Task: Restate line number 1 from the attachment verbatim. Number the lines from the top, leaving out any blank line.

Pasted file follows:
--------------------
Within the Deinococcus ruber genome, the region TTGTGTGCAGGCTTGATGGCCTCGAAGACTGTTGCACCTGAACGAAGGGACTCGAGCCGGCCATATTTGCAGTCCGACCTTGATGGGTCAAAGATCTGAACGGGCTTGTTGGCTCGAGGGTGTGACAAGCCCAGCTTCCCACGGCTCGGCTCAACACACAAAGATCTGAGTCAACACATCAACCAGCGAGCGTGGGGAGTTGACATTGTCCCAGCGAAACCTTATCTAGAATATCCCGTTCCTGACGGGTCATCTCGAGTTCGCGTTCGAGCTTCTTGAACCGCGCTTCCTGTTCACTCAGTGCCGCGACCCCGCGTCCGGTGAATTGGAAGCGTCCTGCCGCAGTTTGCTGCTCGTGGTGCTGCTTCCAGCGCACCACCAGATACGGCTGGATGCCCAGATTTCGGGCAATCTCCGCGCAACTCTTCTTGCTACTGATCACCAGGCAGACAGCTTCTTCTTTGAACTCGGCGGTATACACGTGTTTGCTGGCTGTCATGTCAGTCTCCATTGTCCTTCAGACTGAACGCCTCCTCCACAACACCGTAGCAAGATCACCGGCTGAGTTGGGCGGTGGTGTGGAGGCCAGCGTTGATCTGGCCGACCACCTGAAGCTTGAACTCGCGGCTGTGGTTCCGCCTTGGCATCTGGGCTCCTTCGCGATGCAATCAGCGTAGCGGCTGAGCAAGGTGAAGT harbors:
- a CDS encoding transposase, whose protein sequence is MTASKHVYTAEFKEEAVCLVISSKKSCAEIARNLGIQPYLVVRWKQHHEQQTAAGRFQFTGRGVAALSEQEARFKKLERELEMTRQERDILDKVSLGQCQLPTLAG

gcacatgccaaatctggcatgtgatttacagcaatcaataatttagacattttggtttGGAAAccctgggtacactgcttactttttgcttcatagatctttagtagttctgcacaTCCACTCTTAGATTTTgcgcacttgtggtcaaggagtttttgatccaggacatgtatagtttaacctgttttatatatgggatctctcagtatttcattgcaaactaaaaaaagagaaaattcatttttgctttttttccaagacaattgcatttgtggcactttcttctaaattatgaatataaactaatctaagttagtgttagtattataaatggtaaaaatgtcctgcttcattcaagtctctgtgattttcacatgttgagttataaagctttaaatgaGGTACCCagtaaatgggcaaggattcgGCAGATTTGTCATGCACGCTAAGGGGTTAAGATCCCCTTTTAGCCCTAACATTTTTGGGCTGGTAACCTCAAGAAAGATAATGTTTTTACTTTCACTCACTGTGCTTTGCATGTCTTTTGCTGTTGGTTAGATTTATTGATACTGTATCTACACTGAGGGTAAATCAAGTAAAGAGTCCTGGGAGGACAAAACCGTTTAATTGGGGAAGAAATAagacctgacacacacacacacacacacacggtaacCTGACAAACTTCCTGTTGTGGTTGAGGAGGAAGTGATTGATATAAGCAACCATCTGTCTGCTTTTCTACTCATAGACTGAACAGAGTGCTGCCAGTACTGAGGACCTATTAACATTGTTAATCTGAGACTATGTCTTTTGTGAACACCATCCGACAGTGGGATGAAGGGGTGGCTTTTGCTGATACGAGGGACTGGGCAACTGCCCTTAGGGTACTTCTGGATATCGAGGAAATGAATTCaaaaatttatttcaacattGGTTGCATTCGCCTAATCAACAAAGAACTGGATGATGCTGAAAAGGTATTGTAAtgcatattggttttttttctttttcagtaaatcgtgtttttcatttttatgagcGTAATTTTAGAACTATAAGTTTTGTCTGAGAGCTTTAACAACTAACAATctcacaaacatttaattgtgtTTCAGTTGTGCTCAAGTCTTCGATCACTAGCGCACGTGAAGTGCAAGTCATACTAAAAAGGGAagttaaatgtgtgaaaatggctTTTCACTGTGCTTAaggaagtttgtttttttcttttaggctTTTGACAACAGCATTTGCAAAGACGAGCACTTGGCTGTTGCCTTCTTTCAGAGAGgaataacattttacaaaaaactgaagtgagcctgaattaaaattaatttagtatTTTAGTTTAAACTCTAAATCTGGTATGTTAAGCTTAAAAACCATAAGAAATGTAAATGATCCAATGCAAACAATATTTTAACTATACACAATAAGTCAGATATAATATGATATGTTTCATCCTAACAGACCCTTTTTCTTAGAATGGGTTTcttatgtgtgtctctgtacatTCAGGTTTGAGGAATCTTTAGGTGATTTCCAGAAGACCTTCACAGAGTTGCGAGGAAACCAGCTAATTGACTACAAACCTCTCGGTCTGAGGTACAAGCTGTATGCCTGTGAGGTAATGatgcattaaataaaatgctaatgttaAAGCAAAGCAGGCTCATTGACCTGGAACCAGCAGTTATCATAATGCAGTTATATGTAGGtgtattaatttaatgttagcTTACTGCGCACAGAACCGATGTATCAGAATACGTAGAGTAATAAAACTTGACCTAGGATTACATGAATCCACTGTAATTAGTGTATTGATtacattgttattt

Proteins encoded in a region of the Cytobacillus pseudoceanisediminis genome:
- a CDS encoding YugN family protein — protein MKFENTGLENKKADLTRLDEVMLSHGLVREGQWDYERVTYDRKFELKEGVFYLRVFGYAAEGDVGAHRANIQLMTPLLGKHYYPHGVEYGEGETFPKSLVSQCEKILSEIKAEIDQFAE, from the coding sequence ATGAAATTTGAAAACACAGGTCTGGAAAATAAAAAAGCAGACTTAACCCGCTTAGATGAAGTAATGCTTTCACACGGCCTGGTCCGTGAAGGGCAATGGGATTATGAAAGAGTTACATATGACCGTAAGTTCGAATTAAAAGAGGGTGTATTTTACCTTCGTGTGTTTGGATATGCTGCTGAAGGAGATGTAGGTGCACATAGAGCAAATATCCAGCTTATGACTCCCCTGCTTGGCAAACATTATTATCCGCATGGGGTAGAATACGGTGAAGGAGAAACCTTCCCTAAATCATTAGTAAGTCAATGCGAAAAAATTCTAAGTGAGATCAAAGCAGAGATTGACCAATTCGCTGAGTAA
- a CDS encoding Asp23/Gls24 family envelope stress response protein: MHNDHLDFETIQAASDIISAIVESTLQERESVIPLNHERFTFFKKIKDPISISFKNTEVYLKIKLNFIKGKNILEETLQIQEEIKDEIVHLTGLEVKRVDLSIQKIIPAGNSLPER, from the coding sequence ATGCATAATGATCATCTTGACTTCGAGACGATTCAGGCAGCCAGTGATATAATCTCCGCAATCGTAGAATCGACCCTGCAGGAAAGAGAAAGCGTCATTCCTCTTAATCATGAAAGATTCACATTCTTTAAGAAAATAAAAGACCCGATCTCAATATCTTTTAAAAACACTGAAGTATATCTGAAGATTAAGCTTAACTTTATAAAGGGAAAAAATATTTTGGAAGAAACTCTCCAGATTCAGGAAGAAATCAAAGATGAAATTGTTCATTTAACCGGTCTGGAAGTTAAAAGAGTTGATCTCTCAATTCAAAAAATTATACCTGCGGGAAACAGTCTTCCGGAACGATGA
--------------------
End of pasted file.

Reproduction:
Within the Deinococcus ruber genome, the region TTGTGTGCAGGCTTGATGGCCTCGAAGACTGTTGCACCTGAACGAAGGGACTCGAGCCGGCCATATTTGCAGTCCGACCTTGATGGGTCAAAGATCTGAACGGGCTTGTTGGCTCGAGGGTGTGACAAGCCCAGCTTCCCACGGCTCGGCTCAACACACAAAGATCTGAGTCAACACATCAACCAGCGAGCGTGGGGAGTTGACATTGTCCCAGCGAAACCTTATCTAGAATATCCCGTTCCTGACGGGTCATCTCGAGTTCGCGTTCGAGCTTCTTGAACCGCGCTTCCTGTTCACTCAGTGCCGCGACCCCGCGTCCGGTGAATTGGAAGCGTCCTGCCGCAGTTTGCTGCTCGTGGTGCTGCTTCCAGCGCACCACCAGATACGGCTGGATGCCCAGATTTCGGGCAATCTCCGCGCAACTCTTCTTGCTACTGATCACCAGGCAGACAGCTTCTTCTTTGAACTCGGCGGTATACACGTGTTTGCTGGCTGTCATGTCAGTCTCCATTGTCCTTCAGACTGAACGCCTCCTCCACAACACCGTAGCAAGATCACCGGCTGAGTTGGGCGGTGGTGTGGAGGCCAGCGTTGATCTGGCCGACCACCTGAAGCTTGAACTCGCGGCTGTGGTTCCGCCTTGGCATCTGGGCTCCTTCGCGATGCAATCAGCGTAGCGGCTGAGCAAGGTGAAGT harbors: